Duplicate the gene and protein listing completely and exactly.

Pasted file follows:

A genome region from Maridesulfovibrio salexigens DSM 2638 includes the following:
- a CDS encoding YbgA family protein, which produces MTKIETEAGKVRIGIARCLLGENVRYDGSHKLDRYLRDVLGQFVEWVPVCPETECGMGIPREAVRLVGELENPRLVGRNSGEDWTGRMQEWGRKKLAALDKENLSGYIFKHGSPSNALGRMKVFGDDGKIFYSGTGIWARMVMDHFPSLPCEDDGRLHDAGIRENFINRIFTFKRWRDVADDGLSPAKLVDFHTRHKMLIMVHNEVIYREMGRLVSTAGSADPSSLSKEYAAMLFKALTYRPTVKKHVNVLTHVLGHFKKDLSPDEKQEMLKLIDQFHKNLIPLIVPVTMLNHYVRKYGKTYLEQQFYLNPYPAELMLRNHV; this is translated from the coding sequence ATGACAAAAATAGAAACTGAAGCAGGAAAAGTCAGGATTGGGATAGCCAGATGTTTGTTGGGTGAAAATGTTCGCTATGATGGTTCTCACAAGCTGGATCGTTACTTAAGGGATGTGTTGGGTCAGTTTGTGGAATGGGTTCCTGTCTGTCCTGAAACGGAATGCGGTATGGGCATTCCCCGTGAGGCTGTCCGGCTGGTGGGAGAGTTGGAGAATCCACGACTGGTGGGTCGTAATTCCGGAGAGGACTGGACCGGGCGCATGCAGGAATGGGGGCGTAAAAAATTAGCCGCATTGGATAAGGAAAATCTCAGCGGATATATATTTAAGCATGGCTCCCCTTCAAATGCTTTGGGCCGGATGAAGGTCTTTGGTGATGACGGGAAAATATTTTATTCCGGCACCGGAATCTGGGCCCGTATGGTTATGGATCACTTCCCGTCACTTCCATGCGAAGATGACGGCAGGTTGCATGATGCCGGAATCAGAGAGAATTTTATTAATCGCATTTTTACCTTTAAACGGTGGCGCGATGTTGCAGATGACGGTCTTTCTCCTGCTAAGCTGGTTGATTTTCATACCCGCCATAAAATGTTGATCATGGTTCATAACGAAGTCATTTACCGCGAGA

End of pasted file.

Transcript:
A genome region from Maridesulfovibrio salexigens DSM 2638 includes the following:
- a CDS encoding YbgA family protein, which produces MTKIETEAGKVRIGIARCLLGENVRYDGSHKLDRYLRDVLGQFVEWVPVCPETECGMGIPREAVRLVGELENPRLVGRNSGEDWTGRMQEWGRKKLAALDKENLSGYIFKHGSPSNALGRMKVFGDDGKIFYSGTGIWARMVMDHFPSLPCEDDGRLHDAGIRENFINRIFTFKRWRDVADDGLSPAKLVDFHTRHKMLIMVHNEVIYREMGRLVSTAGSADPSSLSKEYAAMLFKALTYRPTVKKHVNVLTHVLGHFKKDLSPDEKQEMLKLIDQFHKNLIPLIVPVTMLNHYVRKYGKTYLEQQFYLNPYPAELMLRNHV; this is translated from the coding sequence ATGACAAAAATAGAAACTGAAGCAGGAAAAGTCAGGATTGGGATAGCCAGATGTTTGTTGGGTGAAAATGTTCGCTATGATGGTTCTCACAAGCTGGATCGTTACTTAAGGGATGTGTTGGGTCAGTTTGTGGAATGGGTTCCTGTCTGTCCTGAAACGGAATGCGGTATGGGCATTCCCCGTGAGGCTGTCCGGCTGGTGGGAGAGTTGGAGAATCCACGACTGGTGGGTCGTAATTCCGGAGAGGACTGGACCGGGCGCATGCAGGAATGGGGGCGTAAAAAATTAGCCGCATTGGATAAGGAAAATCTCAGCGGATATATATTTAAGCATGGCTCCCCTTCAAATGCTTTGGGCCGGATGAAGGTCTTTGGTGATGACGGGAAAATATTTTATTCCGGCACCGGAATCTGGGCCCGTATGGTTATGGATCACTTCCCGTCACTTCCATGCGAAGATGACGGCAGGTTGCATGATGCCGGAATCAGAGAGAATTTTATTAATCGCATTTTTACCTTTAAACGGTGGCGCGATGTTGCAGATGACGGTCTTTCTCCTGCTAAGCTGGTTGATTTTCATACCCGCCATAAAATGTTGATCATGGTTCATAACGAAGTCATTTACCGCGAGA